Many people, mostly conservative ones, want you to believe that the bill was too progressive. Don’t buy that hogwash. The provisions of the legislation were taken in whole or in piecemeal from conservative ideas. Mitt Romney implemented an individual mandate as Governor of Massachusetts. George Bush pushed the idea of taxing high-end plans to help those who those who could not afford insurance.
And what about the argument that the big bad government shouldn’t have a part in health care. Never mind that the governments of all the other highly developed countries do take part – and, with a high degree of success, I might add. Even George Bush said “There is no question in my mind that a proper role for the federal government is to help the poor and the elderly and the diseased get health care,” I am certainly no fan of any of the Bush cartel, but G.W. was right, and in 2007 conservatives thought so too when they pushed the Democrats to go along Bush-care.
I believe the government has a vested national security interest in keeping its population healthy and out of medical bankruptcy court and I believe the Democrats should have pursed the whole debate in those terms because that puts it in a conservative frame.
Yes, I am aware of how close the vote was on this legislation and I am aware that even some of the Democrats in the house voted against it. I have not deluded myself into thinking that the Democrats could have tossed medicare for all or even a public option into the mix and easily passed the bill. It might well have failed, but I believe that failure would have put Democrats in a stronger position during the next Congress. I believed then that Democrats needed to go bigger, I still do.
The Democrats squandered the hand they were dealt in 2009, choosing incremental change instead of attempting broad and truly progressive leaps when they had the chance. Republicans bluffed – as they do – and it paid off for them, for a while.The election of 2016 put the Republicans in a position where they finally had to show their cards. Turned out they were holding a lone joker and calling it an ace. Let’s hope the Democrats learned from that round of Cribber.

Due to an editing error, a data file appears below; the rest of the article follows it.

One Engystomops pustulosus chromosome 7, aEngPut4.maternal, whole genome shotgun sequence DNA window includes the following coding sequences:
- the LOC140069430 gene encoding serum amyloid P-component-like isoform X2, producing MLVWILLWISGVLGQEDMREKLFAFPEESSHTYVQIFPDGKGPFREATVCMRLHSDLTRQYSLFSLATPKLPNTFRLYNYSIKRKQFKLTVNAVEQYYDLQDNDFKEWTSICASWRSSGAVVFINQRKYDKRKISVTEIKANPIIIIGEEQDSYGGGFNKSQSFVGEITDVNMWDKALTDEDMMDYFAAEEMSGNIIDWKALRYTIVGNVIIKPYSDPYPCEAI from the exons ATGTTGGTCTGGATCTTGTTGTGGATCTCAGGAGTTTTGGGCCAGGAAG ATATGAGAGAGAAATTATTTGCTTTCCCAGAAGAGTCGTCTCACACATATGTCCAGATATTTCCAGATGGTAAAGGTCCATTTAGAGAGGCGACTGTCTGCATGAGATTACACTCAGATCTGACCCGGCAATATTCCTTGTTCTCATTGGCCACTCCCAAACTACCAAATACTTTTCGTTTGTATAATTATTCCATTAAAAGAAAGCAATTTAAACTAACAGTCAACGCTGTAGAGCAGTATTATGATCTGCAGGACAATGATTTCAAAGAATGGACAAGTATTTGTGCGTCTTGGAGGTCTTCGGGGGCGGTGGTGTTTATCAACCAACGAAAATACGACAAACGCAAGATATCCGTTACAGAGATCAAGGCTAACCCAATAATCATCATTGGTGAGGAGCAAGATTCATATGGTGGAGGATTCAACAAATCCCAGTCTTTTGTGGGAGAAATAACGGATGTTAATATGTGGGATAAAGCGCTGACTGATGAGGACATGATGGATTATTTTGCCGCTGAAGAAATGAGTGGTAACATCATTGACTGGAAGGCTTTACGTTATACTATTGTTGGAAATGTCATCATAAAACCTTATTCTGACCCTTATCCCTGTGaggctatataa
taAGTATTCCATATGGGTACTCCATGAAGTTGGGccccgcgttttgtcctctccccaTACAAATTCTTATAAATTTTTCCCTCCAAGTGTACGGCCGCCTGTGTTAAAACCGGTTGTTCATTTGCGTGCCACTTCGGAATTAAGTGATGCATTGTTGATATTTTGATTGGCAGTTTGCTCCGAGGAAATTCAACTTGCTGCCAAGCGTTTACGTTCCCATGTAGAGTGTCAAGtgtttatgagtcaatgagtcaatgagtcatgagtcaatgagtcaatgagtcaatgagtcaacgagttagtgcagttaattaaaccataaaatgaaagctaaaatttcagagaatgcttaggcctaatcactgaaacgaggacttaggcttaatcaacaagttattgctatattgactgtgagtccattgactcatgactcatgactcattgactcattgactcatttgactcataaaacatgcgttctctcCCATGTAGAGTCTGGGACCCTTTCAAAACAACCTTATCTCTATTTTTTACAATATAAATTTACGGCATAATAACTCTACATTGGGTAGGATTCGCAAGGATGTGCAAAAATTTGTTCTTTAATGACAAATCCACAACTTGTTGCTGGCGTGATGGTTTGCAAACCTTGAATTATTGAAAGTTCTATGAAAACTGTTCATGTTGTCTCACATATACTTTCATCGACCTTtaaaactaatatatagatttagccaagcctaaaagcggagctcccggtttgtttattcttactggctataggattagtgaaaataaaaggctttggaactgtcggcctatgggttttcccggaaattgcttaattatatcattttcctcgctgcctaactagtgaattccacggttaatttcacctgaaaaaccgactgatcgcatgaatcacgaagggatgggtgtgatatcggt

In 2009 Democrats were in a good position, but I believe they are in a better position now. In 2009 the people expected them to get things done Now we realize that aside from actually holding investigations there is little they can do. I just hope they realize the power that gives them. No matter how much Democrats water down the whiskey it won’t get past the Senate Republicans, so why water it at all?
House Democrats need to introduce and pass big sweeping legislation on health care, campaign finance, immigration, voters rights, justice system reform, livable wage. marijuana legalization and more. Yes, the truth is these bills are not likely to even get a hearing in the Senate, and that is precisely the point. People are disgusted with both parties because they can’t, or won’t deliver on the big campaign promises to make life better for middle America. The Democrats need to show us that they are listening and they get it. When the Republicans refuse to take up the cause, that also shows us what we need to know.
I really hope the Democrats get the message but I am not hopeful.
image courtesy Pixabay user ToNic-Pics